Influence of regional blood flow and inflammation on the localization of lymphoblasts in the small intestine of the mouse
The ability of effector lymphocytes (lymphoblasts and their progeny) to act in a given tissue depends upon their localization within that tissue. Effector cells generated in lymphoid tissue in response to antigenic stimulation make their way to non-lymphoid tissue via the blood stream. Peripherally induced blasts, especially of the T cell line, have been found to have a propensity to localize in regions of inflammatory injury1. There is also a large body of evidence which indicates that, even in the absence of overt inflammation, there is a continuous repopulation of the gut tract with large numbers of both T and B lymphoblasts2–6. This is achieved by the deployment of effector lymphocytes which have arisen in Peyer’s patches and mesenteric lymph nodes and have travelled by way of the thoracic duct and the blood stream to return to the gut.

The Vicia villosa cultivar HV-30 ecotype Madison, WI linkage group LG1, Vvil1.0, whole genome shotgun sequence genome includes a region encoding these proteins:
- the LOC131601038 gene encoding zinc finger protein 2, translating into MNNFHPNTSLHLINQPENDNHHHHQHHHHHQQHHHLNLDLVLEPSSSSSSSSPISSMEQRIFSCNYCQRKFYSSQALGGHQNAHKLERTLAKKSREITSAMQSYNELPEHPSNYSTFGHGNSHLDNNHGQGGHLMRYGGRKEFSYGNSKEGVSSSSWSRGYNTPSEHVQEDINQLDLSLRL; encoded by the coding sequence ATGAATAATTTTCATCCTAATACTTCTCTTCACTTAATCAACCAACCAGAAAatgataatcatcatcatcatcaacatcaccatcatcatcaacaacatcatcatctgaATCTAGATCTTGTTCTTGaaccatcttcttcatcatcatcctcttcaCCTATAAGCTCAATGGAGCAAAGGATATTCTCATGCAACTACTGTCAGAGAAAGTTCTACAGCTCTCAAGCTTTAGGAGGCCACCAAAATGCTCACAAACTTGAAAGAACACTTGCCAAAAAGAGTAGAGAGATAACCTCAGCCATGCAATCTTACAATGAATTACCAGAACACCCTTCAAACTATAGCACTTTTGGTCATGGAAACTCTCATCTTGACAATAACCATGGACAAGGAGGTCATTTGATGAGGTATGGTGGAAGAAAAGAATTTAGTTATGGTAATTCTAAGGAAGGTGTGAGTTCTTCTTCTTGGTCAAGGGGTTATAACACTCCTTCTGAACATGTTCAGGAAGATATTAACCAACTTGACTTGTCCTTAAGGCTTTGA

KeywordsCardiac Output Small Intestine Mesenteric Lymph Node Blast Cell Thoracic Duct
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